If as a child I happened to get a little carried away in proclaiming my achievements as being the greatest in the world, I could be sure to soon hear the phrase “self praise is no recommendation”.
At first I didn’t quite understand how my papier mache hot air balloon or chocolate rice krispie cake making skills could possibly be anything other than world class, but it turned out to be a very valuable lesson.
How easy is it to tell the world that you’re great? Very easy.
How easy is it to actually be great? Not so easy.
Do most people realise this? Yes, of course.
Even if people perceive your claims as more confidence than egotism, there’s the unfortunate matter of whether or not you’re telling the truth. So self-praise really isn’t any recommendation at all, ever.
Sadly, you won’t have to look far in the world of advertising, websites, company literature or even Twitter profiles to see self-praise at play.
“We’re the best”
“We’re number one”
“I’m an expert”
“The greatest doer of something somewhere”
I’ve even seen a few Twitter users proclaiming themselves to be a “great human being”, which takes self-praise to nauseous heights.
If it helps you have the confidence to do what you do by getting up in the morning and saying to yourself that you’re the best, then so be it – but the rest of us need a little more than your word to go on. This is particularly vital since people’s trust in what businesses say isn’t all that high.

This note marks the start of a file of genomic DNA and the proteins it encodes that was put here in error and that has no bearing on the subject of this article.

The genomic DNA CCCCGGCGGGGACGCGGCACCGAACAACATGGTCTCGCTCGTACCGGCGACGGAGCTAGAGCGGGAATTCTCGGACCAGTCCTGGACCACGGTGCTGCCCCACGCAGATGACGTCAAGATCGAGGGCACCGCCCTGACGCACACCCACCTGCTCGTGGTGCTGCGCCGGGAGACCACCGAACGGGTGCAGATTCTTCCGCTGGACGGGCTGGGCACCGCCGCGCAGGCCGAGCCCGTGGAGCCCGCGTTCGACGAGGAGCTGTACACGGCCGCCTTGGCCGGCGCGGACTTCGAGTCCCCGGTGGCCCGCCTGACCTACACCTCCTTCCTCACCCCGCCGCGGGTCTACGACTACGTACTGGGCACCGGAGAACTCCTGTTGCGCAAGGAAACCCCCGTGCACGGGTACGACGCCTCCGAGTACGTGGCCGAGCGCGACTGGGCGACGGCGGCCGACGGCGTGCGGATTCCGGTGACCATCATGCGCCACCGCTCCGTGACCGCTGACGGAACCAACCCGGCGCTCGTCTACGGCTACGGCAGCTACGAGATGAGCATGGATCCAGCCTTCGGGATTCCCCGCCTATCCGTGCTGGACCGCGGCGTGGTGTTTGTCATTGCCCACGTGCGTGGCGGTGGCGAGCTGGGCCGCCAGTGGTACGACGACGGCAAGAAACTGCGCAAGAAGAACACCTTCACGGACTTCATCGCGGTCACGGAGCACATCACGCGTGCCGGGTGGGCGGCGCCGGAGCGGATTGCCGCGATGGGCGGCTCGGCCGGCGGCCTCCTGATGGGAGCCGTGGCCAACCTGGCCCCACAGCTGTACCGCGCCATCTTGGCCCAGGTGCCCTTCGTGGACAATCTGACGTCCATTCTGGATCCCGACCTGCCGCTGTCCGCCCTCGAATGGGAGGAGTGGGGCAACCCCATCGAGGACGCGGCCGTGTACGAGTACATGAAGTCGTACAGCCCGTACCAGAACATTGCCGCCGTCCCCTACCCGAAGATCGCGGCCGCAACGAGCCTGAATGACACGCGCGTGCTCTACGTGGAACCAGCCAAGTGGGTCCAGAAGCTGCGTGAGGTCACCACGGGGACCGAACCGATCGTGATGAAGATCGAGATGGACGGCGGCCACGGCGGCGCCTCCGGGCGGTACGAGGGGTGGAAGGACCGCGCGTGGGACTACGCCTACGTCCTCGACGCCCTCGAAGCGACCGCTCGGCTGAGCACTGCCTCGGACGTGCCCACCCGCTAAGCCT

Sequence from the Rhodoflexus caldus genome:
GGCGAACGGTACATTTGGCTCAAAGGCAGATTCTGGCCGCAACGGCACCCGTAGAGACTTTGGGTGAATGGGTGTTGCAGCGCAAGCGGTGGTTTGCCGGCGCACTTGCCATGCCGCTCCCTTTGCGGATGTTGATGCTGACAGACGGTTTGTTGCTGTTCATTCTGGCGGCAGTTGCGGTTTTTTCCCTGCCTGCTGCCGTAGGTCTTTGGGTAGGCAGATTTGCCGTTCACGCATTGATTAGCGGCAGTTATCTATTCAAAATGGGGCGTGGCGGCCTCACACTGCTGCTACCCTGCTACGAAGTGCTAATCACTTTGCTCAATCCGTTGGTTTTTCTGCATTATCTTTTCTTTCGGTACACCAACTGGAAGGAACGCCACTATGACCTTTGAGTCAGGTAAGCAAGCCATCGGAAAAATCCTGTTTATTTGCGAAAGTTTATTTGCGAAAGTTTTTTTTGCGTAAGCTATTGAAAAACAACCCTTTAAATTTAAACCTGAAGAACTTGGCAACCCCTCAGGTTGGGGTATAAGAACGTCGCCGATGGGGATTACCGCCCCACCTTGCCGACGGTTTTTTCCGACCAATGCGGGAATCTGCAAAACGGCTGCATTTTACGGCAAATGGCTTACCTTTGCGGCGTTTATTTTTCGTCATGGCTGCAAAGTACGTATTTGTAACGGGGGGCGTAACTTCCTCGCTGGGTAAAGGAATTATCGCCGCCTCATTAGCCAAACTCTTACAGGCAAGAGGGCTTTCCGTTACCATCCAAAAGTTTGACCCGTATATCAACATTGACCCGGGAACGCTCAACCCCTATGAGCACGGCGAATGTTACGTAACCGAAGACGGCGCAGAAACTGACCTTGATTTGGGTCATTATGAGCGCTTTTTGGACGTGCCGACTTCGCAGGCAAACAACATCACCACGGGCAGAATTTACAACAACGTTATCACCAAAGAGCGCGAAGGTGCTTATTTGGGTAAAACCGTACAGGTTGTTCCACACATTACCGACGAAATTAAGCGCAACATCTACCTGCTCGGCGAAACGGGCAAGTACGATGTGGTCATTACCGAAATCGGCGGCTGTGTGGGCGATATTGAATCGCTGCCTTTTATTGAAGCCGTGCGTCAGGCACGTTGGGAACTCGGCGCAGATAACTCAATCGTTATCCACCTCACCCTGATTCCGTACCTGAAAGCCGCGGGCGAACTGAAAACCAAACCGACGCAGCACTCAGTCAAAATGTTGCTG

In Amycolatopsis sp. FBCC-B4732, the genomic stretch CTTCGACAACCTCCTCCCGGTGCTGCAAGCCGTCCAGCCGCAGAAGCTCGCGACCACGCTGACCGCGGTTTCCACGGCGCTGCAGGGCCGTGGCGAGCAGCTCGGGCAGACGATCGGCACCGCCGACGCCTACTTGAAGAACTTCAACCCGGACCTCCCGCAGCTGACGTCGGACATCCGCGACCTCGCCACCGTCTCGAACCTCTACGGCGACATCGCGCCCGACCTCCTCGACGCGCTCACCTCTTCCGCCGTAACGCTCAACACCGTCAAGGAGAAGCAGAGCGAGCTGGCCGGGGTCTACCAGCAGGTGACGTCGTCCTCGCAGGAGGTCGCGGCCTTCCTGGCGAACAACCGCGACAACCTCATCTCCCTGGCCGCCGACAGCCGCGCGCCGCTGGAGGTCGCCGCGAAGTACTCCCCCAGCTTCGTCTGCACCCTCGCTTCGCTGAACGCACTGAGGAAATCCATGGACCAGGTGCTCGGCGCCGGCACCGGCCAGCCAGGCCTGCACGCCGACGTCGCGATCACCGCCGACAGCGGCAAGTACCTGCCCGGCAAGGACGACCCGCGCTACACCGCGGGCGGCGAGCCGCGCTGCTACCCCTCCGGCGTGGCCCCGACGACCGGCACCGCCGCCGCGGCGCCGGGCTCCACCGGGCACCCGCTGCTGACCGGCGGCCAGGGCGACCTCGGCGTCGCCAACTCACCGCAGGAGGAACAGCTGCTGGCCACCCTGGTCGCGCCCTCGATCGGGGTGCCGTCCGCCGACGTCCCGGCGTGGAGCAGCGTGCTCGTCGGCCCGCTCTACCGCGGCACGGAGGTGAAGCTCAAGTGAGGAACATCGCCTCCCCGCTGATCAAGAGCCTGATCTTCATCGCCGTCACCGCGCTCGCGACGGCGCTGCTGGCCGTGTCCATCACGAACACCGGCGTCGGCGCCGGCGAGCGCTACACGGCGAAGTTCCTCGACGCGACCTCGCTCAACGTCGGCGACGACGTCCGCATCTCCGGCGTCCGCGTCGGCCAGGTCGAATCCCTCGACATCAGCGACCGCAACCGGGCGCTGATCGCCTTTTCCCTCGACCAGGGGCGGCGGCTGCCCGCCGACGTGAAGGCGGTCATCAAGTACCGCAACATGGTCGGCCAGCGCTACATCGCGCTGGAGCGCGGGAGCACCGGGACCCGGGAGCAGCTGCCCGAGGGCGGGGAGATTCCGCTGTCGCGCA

According to a recent article in Marketing Week (1): “The Reputation Institute found that just 15.4 per cent of UK consumers believe what companies say in their advertising, with the rest neutral, disbelieving or unsure.”
So any trust in what you’re saying has to be earned – you have to show why you’re great, not just say so. The good news is that if you’re really so great, you’ll have plenty of evidence to prove it. Plus, there’ll no doubt be quite a few people who think very highly of you too.
What other people say about you is so much more influential than anything you might say about yourself.
Nielsen’s Global Trust in Advertising and Brand Messages survey (2) indicates that: “Word-of-mouth recommendations from friends and family, often referred to as earned advertising, are still the most influential, as 84 percent of global respondents across 58 countries to the Nielsen online survey said this source was the most trustworthy.”
All those years ago, it was a glowing endorsement from my class teacher that was rewarded with a Matchbox car of my choice – not my chocolate rice krispie cake boasts.
It’s also very likely that it’ll be the glowing endorsement from your customers, not you, that’s rewarded with greater sales success.
1. Marketing Week: ‘Majority of UK consumers don’t trust brands’ advertising’
2. Nielsen: Global Trust in Advertising and Brand Messages